I take several precautions to keep Kili and Truman from overheating in their aviary. First of all the aviary came with a roof built into it. This keeps the sun off the birds and is a huge help. Second of all, I leave a bowl of cold water in the aviary whenever the birds are in there. If they get too hot, they always have the chance to go and drink or take a bath. Finally, on the hottest days I spray them down with a hose every few hours. This really helps them stay cool. I just continue monitoring them to make sure they are not getting too hot and when they are I just spray them down again.
The heat makes the birds more mellow so it is easier to trust them to spend all day in there together without fighting. Kili seems too hot to even bother trying to instigate Truman. And likewise Truman is too hot to go and get himself in Kili's way. I have not had a single bird fight on the very hot days but on subsequent cooler days I saw more signs that could lead to fighting (like one bird venturing into the other one's space but not yet starting to fight). So in a way I like these hot summer days for keeping the birds outside because it helps maintain the peace. They just sit there and enjoy some fresh air and sprinkle of water from time to time.
Please take extreme care not to overheat your bird outside in the summer and use suitable safety precautions. The temperature ranges I presented are what work for my parrots and may not work in other circumstances or species. Learn your parrots own tolerances by starting them outside on less hot days and continue observing them progressively as days get hotter and hotter. Here's a video of Kili and Truman in the aviary on a hot summer day:
Something is abuzz with Kili and Truman. My brother came by and flew a remote controlled helicopter past the parrots. They both started intently but held somewhat different intentions. Kili was being aggressive and defensive of her perch. She did not wish to have her space impeded by some buzzing black whirly bird. Truman on the other hand had completely different intentions. You could tell that he wanted nothing more than the opportunity to play with the toy. Nothing would please him more than to be able to shred that plastic helicopter into unrecognizable pieces.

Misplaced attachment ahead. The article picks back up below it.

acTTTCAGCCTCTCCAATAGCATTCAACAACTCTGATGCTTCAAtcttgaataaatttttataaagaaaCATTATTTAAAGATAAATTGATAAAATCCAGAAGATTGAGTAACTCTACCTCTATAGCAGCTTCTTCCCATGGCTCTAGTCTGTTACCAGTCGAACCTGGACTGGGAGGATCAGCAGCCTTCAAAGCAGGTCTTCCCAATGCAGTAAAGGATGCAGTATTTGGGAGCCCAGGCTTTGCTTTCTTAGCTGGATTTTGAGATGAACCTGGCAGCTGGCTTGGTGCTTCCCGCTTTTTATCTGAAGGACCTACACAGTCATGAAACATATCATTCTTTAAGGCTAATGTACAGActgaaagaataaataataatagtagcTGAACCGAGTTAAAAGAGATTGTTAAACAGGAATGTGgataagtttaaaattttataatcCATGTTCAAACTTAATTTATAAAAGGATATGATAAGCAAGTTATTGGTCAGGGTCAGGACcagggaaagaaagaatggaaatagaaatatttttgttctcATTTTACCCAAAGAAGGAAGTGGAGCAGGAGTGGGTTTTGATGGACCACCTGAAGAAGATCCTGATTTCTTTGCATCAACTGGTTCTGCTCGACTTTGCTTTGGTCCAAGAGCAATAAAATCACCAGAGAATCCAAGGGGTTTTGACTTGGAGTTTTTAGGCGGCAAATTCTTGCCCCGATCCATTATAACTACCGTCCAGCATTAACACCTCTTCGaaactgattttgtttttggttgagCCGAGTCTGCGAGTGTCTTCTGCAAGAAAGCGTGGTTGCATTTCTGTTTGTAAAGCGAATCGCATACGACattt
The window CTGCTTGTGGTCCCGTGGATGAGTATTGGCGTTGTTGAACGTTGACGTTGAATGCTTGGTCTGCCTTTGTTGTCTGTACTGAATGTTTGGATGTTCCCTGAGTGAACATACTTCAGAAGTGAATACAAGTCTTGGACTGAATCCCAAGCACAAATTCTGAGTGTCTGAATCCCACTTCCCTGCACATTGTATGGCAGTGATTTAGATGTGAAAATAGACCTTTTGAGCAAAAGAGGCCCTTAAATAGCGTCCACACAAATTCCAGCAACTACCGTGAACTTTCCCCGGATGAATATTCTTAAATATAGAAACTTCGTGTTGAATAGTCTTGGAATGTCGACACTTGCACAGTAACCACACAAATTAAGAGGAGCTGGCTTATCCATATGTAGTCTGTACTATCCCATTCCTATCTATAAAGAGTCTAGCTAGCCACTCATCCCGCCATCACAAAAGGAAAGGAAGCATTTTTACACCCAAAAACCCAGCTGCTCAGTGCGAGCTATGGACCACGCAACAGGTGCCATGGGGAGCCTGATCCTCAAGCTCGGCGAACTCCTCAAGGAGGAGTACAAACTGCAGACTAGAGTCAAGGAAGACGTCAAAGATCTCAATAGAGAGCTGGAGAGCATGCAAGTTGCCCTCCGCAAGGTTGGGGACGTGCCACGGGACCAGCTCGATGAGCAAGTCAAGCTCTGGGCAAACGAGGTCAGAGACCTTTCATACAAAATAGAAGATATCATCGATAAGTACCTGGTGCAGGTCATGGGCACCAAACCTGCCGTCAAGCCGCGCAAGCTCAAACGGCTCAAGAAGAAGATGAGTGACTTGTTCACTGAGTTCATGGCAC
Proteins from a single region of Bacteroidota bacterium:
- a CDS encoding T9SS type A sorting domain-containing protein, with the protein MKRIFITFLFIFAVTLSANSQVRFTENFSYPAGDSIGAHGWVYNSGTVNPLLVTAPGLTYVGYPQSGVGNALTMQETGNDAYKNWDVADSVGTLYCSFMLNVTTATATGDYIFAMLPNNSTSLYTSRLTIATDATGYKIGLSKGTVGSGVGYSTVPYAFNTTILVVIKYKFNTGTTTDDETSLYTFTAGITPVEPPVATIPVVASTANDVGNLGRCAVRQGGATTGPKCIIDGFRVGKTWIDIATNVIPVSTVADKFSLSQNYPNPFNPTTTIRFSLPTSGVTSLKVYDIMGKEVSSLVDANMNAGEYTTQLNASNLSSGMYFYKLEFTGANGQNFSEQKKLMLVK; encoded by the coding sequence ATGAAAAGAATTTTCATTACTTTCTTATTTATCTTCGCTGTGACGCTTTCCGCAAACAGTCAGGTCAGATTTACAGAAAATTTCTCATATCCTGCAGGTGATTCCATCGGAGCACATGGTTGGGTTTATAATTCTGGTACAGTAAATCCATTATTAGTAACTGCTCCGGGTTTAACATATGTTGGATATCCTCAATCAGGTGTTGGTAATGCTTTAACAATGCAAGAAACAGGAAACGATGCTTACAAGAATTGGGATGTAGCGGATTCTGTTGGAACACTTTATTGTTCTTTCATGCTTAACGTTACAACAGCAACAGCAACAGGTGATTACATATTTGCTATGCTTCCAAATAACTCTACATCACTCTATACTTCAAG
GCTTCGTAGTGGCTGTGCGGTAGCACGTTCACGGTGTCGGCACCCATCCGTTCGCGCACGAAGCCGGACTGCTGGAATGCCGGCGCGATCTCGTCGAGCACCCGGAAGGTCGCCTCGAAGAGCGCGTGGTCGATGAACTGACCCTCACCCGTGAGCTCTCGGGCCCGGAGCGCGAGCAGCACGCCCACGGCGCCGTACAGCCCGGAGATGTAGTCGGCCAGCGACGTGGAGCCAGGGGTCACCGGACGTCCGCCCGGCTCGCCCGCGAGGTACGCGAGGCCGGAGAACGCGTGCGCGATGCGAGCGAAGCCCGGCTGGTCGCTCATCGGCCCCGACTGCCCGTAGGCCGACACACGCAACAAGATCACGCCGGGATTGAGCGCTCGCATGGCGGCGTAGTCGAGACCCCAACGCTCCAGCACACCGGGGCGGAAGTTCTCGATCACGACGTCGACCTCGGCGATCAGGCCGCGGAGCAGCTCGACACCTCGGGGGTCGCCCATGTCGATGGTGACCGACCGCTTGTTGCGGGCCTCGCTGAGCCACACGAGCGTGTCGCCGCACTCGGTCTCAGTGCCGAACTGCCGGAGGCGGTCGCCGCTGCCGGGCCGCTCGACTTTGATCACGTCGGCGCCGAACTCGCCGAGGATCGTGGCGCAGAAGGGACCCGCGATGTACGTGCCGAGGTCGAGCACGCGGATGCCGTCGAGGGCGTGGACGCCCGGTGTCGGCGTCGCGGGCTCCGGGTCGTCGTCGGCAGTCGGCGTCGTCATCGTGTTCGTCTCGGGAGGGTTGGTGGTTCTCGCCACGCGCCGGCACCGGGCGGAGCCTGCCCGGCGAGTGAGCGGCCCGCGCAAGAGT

The parrots definitely were not scared of the flying toy. They are both flighted and could fly away at any time. Instead they stood their ground and gazed with pinning eyes at their aerial competitor.
I bought some new toys and swings for the aviary and a large water bowl for the parrot's to take baths in. Truman dove right in and enjoyed a bath outside. Kili on the other hand preferred to explore the new swings. I added a circular rope swing to their extended collection of aviary perching places. While I have to put Truman on each toy individually, Kili hops fearlessly from toy to toy.
On Saturday I took Kili and Truman into their aviary together for the first time. I finally added toys and perches to the aviary, some old and some new. Many of them you might recognize from Truman's toy shopping I did after getting him. Unfortunately cause of his injury much of that had gone unused for a while but came in quite handy for decorating the aviary. I reused many of Kili's old swings though to make comfortable hanging perches for her.